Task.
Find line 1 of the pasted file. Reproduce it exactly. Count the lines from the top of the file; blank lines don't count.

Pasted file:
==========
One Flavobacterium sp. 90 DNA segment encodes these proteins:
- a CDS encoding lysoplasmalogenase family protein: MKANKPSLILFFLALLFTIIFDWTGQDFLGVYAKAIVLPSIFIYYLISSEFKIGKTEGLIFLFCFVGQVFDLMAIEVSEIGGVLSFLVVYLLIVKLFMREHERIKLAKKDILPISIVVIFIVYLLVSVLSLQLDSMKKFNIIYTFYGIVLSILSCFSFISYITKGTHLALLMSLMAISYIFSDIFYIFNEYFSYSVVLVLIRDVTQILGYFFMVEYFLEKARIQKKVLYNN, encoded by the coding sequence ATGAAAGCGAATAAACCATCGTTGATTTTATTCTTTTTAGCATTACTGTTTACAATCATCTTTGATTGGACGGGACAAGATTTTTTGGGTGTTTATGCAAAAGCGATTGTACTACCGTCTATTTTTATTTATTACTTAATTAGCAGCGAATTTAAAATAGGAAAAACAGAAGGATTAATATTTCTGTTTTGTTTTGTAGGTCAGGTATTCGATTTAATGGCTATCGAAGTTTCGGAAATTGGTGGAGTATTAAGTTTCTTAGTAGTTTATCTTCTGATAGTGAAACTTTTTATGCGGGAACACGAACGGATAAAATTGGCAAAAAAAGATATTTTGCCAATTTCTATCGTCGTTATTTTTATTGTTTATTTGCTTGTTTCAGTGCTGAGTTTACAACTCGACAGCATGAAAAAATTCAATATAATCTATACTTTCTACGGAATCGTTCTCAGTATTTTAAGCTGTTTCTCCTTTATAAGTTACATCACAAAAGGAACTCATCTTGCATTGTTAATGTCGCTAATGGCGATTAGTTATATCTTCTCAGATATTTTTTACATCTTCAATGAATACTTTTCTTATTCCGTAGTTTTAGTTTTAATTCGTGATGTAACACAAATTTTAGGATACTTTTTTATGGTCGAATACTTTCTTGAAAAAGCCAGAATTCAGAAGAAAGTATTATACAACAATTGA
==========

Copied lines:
One Flavobacterium sp. 90 DNA segment encodes these proteins: